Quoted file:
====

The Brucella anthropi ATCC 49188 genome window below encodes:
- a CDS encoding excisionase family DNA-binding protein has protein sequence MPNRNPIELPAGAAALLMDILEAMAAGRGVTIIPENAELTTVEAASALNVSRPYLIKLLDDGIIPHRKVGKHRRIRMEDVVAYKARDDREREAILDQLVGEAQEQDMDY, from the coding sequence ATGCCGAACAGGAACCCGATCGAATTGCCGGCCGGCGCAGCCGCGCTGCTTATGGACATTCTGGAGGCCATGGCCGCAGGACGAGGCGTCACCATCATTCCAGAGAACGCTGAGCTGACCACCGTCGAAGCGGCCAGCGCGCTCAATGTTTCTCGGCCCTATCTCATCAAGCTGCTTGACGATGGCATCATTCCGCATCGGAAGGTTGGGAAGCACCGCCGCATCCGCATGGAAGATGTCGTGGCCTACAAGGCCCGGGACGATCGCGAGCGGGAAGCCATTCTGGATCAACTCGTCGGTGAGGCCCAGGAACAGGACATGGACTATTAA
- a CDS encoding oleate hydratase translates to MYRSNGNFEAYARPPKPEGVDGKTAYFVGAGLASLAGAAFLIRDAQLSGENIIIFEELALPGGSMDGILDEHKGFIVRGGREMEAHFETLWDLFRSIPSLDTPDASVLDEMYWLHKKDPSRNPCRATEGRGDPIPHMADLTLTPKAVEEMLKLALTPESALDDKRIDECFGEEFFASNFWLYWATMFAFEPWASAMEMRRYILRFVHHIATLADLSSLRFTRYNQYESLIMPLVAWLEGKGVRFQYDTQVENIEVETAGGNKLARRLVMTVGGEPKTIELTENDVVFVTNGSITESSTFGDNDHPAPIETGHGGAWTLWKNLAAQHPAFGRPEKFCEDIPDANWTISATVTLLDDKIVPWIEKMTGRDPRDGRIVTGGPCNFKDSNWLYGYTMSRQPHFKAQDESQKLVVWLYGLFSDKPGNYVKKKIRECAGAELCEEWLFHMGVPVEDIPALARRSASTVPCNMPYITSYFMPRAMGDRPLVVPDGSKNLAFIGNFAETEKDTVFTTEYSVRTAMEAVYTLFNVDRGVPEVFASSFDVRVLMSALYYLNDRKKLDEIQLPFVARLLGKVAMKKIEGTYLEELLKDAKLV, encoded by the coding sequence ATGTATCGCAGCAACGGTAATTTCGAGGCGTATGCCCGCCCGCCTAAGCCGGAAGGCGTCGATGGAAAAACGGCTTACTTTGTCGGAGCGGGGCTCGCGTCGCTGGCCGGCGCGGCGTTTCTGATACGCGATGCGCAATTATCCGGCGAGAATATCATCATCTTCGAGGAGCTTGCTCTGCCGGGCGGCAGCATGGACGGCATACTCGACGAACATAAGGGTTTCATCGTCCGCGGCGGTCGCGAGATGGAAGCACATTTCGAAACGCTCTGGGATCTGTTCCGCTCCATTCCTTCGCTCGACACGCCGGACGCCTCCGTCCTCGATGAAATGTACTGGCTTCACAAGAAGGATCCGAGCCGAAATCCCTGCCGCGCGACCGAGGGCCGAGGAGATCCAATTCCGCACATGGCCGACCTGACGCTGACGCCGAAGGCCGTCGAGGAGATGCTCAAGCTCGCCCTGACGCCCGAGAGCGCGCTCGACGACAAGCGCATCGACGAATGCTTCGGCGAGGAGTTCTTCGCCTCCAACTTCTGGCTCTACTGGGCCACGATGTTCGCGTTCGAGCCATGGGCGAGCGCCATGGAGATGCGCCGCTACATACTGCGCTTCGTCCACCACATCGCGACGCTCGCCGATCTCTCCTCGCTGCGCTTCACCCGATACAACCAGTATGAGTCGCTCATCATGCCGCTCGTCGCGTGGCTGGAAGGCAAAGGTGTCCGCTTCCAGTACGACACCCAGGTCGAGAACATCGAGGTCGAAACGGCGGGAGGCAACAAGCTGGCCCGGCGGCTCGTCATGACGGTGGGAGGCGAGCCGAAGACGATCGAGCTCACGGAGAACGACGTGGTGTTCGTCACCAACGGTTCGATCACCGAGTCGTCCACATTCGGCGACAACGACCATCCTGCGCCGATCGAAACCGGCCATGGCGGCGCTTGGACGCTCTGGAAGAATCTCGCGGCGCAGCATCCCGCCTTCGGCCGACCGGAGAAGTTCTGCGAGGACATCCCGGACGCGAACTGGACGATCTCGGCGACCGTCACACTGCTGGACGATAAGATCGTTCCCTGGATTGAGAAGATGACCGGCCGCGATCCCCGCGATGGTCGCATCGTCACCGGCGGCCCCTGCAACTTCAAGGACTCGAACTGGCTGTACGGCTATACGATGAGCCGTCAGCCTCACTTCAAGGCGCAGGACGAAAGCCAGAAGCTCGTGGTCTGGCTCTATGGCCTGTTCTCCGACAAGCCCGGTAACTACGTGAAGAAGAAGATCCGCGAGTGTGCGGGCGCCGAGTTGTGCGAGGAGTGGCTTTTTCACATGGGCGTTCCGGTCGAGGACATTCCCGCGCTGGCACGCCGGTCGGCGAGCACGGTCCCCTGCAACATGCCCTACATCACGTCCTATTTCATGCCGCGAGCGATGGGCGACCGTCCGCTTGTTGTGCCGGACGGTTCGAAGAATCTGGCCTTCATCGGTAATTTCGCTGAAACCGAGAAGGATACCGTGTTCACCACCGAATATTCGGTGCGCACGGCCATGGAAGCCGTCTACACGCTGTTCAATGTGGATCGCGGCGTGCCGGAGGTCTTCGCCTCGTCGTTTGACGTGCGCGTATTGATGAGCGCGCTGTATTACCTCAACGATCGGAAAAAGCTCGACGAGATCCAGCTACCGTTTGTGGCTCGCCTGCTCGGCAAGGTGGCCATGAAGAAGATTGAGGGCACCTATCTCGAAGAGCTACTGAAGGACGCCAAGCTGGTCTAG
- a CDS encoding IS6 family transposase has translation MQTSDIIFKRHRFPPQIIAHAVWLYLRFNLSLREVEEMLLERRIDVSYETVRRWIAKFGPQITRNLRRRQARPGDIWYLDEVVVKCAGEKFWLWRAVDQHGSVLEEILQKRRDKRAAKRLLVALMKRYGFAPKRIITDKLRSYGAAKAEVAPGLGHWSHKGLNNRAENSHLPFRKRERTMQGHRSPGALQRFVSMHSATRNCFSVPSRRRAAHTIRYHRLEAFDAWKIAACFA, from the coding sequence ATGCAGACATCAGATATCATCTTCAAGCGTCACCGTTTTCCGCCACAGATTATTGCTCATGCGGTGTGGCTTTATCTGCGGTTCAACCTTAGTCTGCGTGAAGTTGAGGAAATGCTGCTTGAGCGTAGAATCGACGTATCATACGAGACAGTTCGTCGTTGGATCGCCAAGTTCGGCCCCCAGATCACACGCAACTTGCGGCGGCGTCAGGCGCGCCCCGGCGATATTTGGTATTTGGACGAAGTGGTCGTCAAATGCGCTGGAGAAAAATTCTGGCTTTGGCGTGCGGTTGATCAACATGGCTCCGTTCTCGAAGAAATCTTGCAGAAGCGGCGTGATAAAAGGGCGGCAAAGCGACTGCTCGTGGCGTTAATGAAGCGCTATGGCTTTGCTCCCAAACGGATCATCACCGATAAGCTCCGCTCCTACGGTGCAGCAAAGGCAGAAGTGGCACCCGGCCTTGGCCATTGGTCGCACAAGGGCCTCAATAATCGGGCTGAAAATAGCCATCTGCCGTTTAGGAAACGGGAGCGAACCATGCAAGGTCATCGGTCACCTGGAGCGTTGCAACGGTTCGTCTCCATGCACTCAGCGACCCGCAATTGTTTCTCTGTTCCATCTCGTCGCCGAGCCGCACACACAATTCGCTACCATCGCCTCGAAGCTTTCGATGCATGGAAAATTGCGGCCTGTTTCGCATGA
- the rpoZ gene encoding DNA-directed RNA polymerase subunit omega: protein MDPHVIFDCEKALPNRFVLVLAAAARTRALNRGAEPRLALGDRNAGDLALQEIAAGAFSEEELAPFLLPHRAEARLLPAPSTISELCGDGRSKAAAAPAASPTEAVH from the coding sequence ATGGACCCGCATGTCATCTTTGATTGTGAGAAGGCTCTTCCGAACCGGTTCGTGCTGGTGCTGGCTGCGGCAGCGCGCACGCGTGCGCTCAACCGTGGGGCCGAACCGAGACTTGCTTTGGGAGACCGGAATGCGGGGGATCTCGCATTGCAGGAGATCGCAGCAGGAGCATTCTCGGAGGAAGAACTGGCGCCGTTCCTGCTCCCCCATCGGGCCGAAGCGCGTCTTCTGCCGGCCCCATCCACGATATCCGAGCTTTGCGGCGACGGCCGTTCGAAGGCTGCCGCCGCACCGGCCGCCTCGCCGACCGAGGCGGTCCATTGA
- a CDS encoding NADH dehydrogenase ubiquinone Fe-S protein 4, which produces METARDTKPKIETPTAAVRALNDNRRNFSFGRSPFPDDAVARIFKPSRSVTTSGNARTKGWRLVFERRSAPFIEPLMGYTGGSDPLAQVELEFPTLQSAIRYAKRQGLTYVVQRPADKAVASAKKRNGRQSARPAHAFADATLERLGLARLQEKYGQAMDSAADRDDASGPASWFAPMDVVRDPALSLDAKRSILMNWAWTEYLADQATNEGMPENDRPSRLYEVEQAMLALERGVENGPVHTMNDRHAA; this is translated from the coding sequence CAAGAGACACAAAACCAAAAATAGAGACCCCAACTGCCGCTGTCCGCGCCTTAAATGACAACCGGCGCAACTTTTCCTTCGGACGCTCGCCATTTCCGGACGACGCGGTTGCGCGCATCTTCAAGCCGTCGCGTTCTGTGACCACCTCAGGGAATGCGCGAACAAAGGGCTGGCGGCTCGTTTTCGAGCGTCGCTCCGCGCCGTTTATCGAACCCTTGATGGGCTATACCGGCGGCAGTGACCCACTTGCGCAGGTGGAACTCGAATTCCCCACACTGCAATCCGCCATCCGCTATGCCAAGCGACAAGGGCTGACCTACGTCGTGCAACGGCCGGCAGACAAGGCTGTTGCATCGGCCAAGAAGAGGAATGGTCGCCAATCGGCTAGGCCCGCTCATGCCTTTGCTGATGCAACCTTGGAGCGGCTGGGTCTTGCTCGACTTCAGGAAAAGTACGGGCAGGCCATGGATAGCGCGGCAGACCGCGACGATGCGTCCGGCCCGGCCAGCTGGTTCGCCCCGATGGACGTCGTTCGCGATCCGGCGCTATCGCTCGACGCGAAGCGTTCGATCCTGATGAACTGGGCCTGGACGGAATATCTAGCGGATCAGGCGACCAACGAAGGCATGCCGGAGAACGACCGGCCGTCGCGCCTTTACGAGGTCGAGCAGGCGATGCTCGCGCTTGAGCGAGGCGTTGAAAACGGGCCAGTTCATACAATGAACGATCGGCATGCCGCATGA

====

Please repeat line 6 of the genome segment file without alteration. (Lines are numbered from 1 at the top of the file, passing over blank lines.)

- a CDS encoding NADH dehydrogenase ubiquinone Fe-S protein 4, which produces METARDTKPKIETPTAAVRALNDNRRNFSFGRSPFPDDAVARIFKPSRSVTTSGNARTKGWRLVFERRSAPFIEPLMGYTGGSDPLAQVELEFPTLQSAIRYAKRQGLTYVVQRPADKAVASAKKRNGRQSARPAHAFADATLERLGLARLQEKYGQAMDSAADRDDASGPASWFAPMDVVRDPALSLDAKRSILMNWAWTEYLADQATNEGMPENDRPSRLYEVEQAMLALERGVENGPVHTMNDRHAA; this is translated from the coding sequence CAAGAGACACAAAACCAAAAATAGAGACCCCAACTGCCGCTGTCCGCGCCTTAAATGACAACCGGCGCAACTTTTCCTTCGGACGCTCGCCATTTCCGGACGACGCGGTTGCGCGCATCTTCAAGCCGTCGCGTTCTGTGACCACCTCAGGGAATGCGCGAACAAAGGGCTGGCGGCTCGTTTTCGAGCGTCGCTCCGCGCCGTTTATCGAACCCTTGATGGGCTATACCGGCGGCAGTGACCCACTTGCGCAGGTGGAACTCGAATTCCCCACACTGCAATCCGCCATCCGCTATGCCAAGCGACAAGGGCTGACCTACGTCGTGCAACGGCCGGCAGACAAGGCTGTTGCATCGGCCAAGAAGAGGAATGGTCGCCAATCGGCTAGGCCCGCTCATGCCTTTGCTGATGCAACCTTGGAGCGGCTGGGTCTTGCTCGACTTCAGGAAAAGTACGGGCAGGCCATGGATAGCGCGGCAGACCGCGACGATGCGTCCGGCCCGGCCAGCTGGTTCGCCCCGATGGACGTCGTTCGCGATCCGGCGCTATCGCTCGACGCGAAGCGTTCGATCCTGATGAACTGGGCCTGGACGGAATATCTAGCGGATCAGGCGACCAACGAAGGCATGCCGGAGAACGACCGGCCGTCGCGCCTTTACGAGGTCGAGCAGGCGATGCTCGCGCTTGAGCGAGGCGTTGAAAACGGGCCAGTTCATACAATGAACGATCGGCATGCCGCATGA